It has taken ages for me to get around to reading this book, namely because when my sister first bought it back in 1995 she told me that I couldn't read it until she had finished it. I'm not sure if that ever came about – her reading it that is – however over Christmas, when I was back in Adelaide for a few weeks, I asked her if I would be able to borrow it (half expecting her to say no, namely because she hadn't got around to reading it yet) and fortunately she had this one, and Backwards, and leant them to me. So, I can now say that I have read all of the Red Dwarf books and can now look forward to bigger and better things.
I did quite enjoy this book, and while there were a couple of amusing moments, I wouldn't say that it is one of those huge, laugh out loud type of books (though I did draw a few stares from my fellow commuters on my regular trips by train to work) but it was amusing nonetheless. The biggest problem that I found with this is that it seems that Grant and Naylor didn't seem to communicate with each other as to how they were going to proceed from Better than Life. While both books follow on from Better than Life, it was clear that there were some conflicts between the two. For instance in Backwards only Lister, the Cat, Kryten, and Rimmer escape the world (and both Lister and the Cat are teenagers). However in this book, despite it being set years after they left the Backwards Universe, Kochanski had left the universe with them (and this had been done by placing her ashes in the universe so that she would then return to life and then grow younger with Lister). However, it is clear that the events of Backwards didn't get a mention in this volume.
As I said it wasn't bad, but I found myself having to change the story a bit to try and make the two books eventually fit in (and I did that by assuming that when Lister had returned to Red Dwarf at the end of Backwards, albeit in a different universe, that Kochanski was with the crew as well). Another thing is that in parts it seemed that the editors didn't pick up some glaring mistakes, such as Rimmer blurting something out that should have clearly come from the mouth of the Cat. Oh, and while it was good to have Kochanski in the mix, she really didn't seem to fit with the original crew, and in a way seemed to come across as a third wheel (and the Cat also seemed to sit in the background a little too much as well).
Like the other books, Last Human borrows heavily from the show so you will no doubt encounter some memorable scenes from the episodes (such as when Kryten becomes human, and the jokes that stem from that particular episode) as well as the one where Lister accidentally offends a tribe of gelfs and is forced to marry one of them to appease their anger. Those who have followed the show will no doubt be aware that in the later seasons they decided to bring Kochanski (who is Lister's love interest by the way) into the mix which I have to admit (and my Dad, who is a huge fan of the show, agrees with me) that it was the beginning of the end of the series – the best parts were with the original four crew members.
One of the interesting things is the concept that humans are alone in the universe – something that also comes out in Asimov's Foundation series. However that doesn't mean that the universe isn't populated, it is, it's just been populated by gelfs, or genetic engineered life forms. However, despite the fact that the Gelfs were created by humans doesn't mean that they are friendly to humans – much the opposite – they are actually quite hostile. This is where Red Dwarf differs immensely from Asimov – in Asimov humanity is being moved towards a point where they will be able to live in harmony with each other whereas in Red Dwarf humanity is inherently self-destructive and they will create things for their own ease and pleasure without actually thinking anything through – everything they do to try to make themselves more advanced ends up backfiring – there are no laws built into the gelfs to prevent them from turning on their creators.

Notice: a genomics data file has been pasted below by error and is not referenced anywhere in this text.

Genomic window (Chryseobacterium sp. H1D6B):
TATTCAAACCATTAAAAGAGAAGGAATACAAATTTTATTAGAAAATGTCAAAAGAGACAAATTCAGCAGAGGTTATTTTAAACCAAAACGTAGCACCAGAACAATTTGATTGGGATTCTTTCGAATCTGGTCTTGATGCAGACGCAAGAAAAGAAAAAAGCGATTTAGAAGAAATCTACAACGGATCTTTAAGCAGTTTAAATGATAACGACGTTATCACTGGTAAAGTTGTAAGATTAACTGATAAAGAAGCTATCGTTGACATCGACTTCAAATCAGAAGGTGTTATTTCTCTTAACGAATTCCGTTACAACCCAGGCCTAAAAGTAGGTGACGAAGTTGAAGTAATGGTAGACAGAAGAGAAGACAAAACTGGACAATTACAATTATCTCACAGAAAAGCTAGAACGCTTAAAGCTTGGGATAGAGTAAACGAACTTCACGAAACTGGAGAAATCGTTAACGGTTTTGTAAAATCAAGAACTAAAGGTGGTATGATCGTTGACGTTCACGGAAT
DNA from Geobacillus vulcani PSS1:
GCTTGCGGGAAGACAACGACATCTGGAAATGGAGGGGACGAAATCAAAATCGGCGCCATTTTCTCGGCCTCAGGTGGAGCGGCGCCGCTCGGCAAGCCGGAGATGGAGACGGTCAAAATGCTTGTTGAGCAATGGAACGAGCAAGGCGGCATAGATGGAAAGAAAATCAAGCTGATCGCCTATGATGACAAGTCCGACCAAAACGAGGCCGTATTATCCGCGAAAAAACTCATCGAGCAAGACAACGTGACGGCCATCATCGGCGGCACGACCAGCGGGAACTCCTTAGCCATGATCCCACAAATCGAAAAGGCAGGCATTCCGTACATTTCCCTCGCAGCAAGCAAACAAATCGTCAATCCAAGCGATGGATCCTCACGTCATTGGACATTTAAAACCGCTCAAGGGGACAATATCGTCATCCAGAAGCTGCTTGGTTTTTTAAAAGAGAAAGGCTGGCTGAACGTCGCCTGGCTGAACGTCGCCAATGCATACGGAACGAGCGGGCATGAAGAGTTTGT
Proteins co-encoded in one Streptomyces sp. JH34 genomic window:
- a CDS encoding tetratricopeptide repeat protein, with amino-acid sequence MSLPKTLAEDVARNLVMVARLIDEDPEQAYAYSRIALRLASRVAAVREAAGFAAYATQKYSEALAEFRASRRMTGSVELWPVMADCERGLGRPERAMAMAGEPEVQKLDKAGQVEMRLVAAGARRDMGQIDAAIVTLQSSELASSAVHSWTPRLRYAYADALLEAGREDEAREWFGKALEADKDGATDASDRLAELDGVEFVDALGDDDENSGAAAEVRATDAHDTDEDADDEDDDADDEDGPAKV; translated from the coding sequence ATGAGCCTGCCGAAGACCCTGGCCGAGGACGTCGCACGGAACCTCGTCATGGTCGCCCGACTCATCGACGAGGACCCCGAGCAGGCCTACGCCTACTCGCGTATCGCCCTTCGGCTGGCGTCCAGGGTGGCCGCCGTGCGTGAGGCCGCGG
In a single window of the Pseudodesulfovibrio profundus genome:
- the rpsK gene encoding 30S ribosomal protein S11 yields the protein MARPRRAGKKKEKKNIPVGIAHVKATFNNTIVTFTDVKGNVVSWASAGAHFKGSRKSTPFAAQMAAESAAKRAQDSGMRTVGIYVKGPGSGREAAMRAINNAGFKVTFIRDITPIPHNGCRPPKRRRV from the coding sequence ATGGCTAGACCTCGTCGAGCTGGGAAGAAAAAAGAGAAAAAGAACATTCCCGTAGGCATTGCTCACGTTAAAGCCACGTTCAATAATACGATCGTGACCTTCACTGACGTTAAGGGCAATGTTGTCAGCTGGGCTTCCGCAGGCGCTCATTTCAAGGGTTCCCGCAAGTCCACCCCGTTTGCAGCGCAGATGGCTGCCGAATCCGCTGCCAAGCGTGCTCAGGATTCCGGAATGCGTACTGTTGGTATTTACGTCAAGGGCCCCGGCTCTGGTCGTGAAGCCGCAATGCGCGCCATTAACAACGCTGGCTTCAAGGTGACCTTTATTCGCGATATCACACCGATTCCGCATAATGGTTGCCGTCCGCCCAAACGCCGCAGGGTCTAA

Mind you, the whole concept of the last human is an interesting one. This is a part of the absurdity of Red Dwarf – humanity's last and best hope for survival comes down to this one person, Dave Lister – a good person, but not a shining example of the human race. Mind you, the original series, with just Lister being the last human alive, suggests the whole absurdity of the show, and in part the pointlessness of existence. Here we have Dave Lister, being kept alive for no reason other than to preserve the human race, yet there is no way that the human race can be preserved because there is no way that Lister can reproduce – it is interesting that the only other life form happens to be a cat, and an incredibly vein one at that. Also we note that all of the characters are male, but once again that just adds to the absurdity.
In this volume, however, the original absurdity, and existentialist nature of the show, has now taken a back seat and it has effectively turned into a action romp where at the end the good guy gets the girl and everybody lives happily ever after. In fact the main characters (which unfortunately doesn't include the Cat for, as I suggested previously, seems to take a back seat in this story, having been pushed out by the introduction of Kochanski) all overcome their obstacles (Rimmer included) and the book finishes on a upbeat note. However, I really did like the Rimmer plot (there are numerous plots being woven through this book, which is one of the great things about this volume), and I thought it really brought the character out well. However I will leave it at that and move on to my next project.